Elsie never found any gold—gold which would do anything, even procure an escape from this house. She frightened herself very much wandering in and out of those empty rooms, some furnished, some unfurnished, but all silent, dusty, and desolate. The whole street, which was full of large houses with pillared porticoes like Grandmamma's, seemed to Elsie to be always silent, desolate. Occasionally a carriage and pair passed, and sometimes, peering from the window in the midst of an afternoon that seemed endless, she would see some woman and child go by and her little heart would be pinched with an odd nostalgia for a happiness she had never known—no, not even the name of, and then for hours and hours the wide street would seem as silent, as empty as the house. Even the sunshine—and that summer there was a great deal of sunshine—could not lighten the tedium of that street and house to Elsie.

Even the flowering trees, lilac, laburnum, and may (for every house had before the basement a little square in which grew such trees and shrubs), could not give an air of cheerfulness and joy to those dreary sunny afternoons.

Every house had striped sunblinds out over the windows and striped curtains hanging in front of the door. The very sight of these awnings, mostly red and white, filled Elsie with an unutterable woe, born of complete loneliness. She had nothing to do, neither work nor play. Mrs Parfitt had said that she was getting a big girl and would soon be sent to school, and Elsie had hoped that as she was such a nuisance and ought to efface herself, she might indeed be sent away somewhere. She did not know what 'school' was; it could not be worse than the great house in Hampstead.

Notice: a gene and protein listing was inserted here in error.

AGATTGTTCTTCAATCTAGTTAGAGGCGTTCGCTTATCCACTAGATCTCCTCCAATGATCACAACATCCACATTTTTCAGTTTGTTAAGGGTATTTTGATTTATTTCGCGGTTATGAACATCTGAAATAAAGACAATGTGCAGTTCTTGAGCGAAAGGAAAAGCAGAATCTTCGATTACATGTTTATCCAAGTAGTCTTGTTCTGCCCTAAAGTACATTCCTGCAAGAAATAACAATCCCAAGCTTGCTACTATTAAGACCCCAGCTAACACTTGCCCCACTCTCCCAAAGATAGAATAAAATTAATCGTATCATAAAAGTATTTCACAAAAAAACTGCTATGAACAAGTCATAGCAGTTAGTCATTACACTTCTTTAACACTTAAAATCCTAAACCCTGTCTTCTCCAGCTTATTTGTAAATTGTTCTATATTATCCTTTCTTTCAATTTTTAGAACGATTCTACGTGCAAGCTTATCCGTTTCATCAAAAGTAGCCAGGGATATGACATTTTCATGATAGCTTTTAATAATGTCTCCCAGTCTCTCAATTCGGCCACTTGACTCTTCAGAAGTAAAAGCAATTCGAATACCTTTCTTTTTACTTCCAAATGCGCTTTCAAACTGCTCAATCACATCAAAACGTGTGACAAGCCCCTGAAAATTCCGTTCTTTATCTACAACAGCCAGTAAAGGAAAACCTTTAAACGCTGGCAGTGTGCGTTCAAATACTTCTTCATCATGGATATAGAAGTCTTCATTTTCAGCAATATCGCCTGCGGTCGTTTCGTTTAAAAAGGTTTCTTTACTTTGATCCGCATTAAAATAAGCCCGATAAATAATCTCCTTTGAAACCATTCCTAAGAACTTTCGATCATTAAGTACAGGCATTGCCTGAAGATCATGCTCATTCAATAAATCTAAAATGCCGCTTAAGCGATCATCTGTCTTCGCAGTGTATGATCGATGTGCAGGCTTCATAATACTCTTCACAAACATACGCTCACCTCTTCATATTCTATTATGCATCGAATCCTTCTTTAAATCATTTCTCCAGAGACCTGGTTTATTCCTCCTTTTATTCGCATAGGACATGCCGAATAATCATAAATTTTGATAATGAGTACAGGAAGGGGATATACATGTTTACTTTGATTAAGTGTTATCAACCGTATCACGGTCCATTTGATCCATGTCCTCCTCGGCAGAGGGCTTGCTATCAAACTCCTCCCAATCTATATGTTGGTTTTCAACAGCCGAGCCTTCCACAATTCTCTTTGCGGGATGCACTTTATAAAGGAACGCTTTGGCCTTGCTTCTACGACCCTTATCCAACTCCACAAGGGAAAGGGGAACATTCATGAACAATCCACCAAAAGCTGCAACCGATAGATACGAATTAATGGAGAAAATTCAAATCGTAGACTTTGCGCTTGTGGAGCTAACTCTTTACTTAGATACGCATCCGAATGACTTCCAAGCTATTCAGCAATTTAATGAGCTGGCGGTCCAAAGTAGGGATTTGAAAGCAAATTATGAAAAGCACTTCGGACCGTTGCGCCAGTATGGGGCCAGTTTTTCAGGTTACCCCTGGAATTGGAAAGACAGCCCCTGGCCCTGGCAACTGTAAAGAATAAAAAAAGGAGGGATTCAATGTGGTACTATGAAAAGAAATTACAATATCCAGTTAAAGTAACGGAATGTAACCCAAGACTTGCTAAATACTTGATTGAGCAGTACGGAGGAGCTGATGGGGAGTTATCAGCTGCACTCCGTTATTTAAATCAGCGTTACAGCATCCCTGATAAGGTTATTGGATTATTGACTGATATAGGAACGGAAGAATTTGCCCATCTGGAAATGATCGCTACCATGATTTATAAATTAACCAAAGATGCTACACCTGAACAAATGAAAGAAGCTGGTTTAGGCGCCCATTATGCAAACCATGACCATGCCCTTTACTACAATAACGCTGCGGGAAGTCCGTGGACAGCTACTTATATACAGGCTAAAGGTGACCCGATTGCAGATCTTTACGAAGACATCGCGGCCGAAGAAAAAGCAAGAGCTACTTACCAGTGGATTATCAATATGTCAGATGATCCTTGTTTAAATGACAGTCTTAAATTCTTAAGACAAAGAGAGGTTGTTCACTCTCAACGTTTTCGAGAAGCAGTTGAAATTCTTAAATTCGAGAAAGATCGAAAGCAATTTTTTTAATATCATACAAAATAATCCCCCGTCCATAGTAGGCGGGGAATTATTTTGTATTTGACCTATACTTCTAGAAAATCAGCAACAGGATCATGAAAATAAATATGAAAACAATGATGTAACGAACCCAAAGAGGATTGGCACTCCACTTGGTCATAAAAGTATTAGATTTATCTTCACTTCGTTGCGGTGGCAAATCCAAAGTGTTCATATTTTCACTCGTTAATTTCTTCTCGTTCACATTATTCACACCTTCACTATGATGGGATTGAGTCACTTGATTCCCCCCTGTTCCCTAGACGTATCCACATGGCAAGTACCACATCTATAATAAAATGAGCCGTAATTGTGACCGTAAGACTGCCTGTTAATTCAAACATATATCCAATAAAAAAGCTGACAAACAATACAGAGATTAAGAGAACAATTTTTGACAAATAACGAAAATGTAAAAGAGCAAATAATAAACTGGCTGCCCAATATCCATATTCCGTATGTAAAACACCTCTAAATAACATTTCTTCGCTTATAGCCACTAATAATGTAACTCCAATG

Once Mary turned her into the back garden, shut the door of the schoolroom that gave on to it, and told her to stay there all the afternoon. Elsie hated the garden almost as much as she hated the house. It had a dirty, high brick wall all round it and at the bottom a sloping bank on which were four tall poplar trees. The heart-shaped leaves fluttered continually to the ground; they were dirty and had a disagreeable smell and a harsh texture. The stems of the lilac bushes were thick with soot and the flowers were tarnished and brown almost as soon as they came out.